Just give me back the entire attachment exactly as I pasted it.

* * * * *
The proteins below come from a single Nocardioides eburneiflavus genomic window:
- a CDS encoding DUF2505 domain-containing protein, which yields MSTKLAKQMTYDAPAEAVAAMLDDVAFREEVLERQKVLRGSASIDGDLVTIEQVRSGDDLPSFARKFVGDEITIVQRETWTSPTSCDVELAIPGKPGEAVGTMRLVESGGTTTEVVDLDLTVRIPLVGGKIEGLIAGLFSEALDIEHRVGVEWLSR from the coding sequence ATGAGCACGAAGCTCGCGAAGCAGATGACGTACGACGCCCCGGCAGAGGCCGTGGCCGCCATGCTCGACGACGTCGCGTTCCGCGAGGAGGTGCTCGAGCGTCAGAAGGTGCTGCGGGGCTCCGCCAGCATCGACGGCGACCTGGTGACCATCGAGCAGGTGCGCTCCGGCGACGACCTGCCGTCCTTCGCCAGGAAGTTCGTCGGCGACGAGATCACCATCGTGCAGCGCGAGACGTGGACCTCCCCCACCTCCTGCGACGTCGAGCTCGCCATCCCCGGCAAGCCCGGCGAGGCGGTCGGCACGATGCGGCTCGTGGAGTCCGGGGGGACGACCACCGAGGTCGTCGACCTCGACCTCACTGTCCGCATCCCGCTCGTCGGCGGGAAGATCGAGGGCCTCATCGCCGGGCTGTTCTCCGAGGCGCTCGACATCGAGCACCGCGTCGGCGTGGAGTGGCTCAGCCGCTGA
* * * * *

The proteins below come from a single Nocardioides eburneiflavus genomic window:
- a CDS encoding DUF2505 domain-containing protein, which yields MSTKLAKQMTYDAPAEAVAAMLDDVAFREEVLERQKVLRGSASIDGDLVTIEQVRSGDDLPSFARKFVGDEITIVQRETWTSPTSCDVELAIPGKPGEAVGTMRLVESGGTTTEVVDLDLTVRIPLVGGKIEGLIAGLFSEALDIEHRVGVEWLSR from the coding sequence ATGAGCACGAAGCTCGCGAAGCAGATGACGTACGACGCCCCGGCAGAGGCCGTGGCCGCCATGCTCGACGACGTCGCGTTCCGCGAGGAGGTGCTCGAGCGTCAGAAGGTGCTGCGGGGCTCCGCCAGCATCGACGGCGACCTGGTGACCATCGAGCAGGTGCGCTCCGGCGACGACCTGCCGTCCTTCGCCAGGAAGTTCGTCGGCGACGAGATCACCATCGTGCAGCGCGAGACGTGGACCTCCCCCACCTCCTGCGACGTCGAGCTCGCCATCCCCGGCAAGCCCGGCGAGGCGGTCGGCACGATGCGGCTCGTGGAGTCCGGGGGGACGACCACCGAGGTCGTCGACCTCGACCTCACTGTCCGCATCCCGCTCGTCGGCGGGAAGATCGAGGGCCTCATCGCCGGGCTGTTCTCCGAGGCGCTCGACATCGAGCACCGCGTCGGCGTGGAGTGGCTCAGCCGCTGA